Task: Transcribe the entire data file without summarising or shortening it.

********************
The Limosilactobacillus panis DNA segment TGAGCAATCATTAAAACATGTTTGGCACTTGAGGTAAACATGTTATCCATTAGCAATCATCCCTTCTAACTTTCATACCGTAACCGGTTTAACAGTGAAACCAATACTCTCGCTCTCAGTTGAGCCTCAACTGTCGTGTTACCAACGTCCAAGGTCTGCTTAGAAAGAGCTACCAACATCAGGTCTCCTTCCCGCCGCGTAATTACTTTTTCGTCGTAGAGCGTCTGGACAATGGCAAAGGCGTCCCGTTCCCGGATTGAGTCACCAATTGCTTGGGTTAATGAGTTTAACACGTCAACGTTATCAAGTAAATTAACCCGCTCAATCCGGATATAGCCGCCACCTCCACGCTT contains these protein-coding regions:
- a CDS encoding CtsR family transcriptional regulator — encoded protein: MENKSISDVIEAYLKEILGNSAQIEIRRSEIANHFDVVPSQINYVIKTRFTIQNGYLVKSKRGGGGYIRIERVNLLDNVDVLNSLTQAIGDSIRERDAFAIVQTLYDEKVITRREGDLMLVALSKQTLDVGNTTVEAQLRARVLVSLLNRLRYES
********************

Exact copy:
The Limosilactobacillus panis DNA segment TGAGCAATCATTAAAACATGTTTGGCACTTGAGGTAAACATGTTATCCATTAGCAATCATCCCTTCTAACTTTCATACCGTAACCGGTTTAACAGTGAAACCAATACTCTCGCTCTCAGTTGAGCCTCAACTGTCGTGTTACCAACGTCCAAGGTCTGCTTAGAAAGAGCTACCAACATCAGGTCTCCTTCCCGCCGCGTAATTACTTTTTCGTCGTAGAGCGTCTGGACAATGGCAAAGGCGTCCCGTTCCCGGATTGAGTCACCAATTGCTTGGGTTAATGAGTTTAACACGTCAACGTTATCAAGTAAATTAACCCGCTCAATCCGGATATAGCCGCCACCTCCACGCTT contains these protein-coding regions:
- a CDS encoding CtsR family transcriptional regulator — encoded protein: MENKSISDVIEAYLKEILGNSAQIEIRRSEIANHFDVVPSQINYVIKTRFTIQNGYLVKSKRGGGGYIRIERVNLLDNVDVLNSLTQAIGDSIRERDAFAIVQTLYDEKVITRREGDLMLVALSKQTLDVGNTTVEAQLRARVLVSLLNRLRYES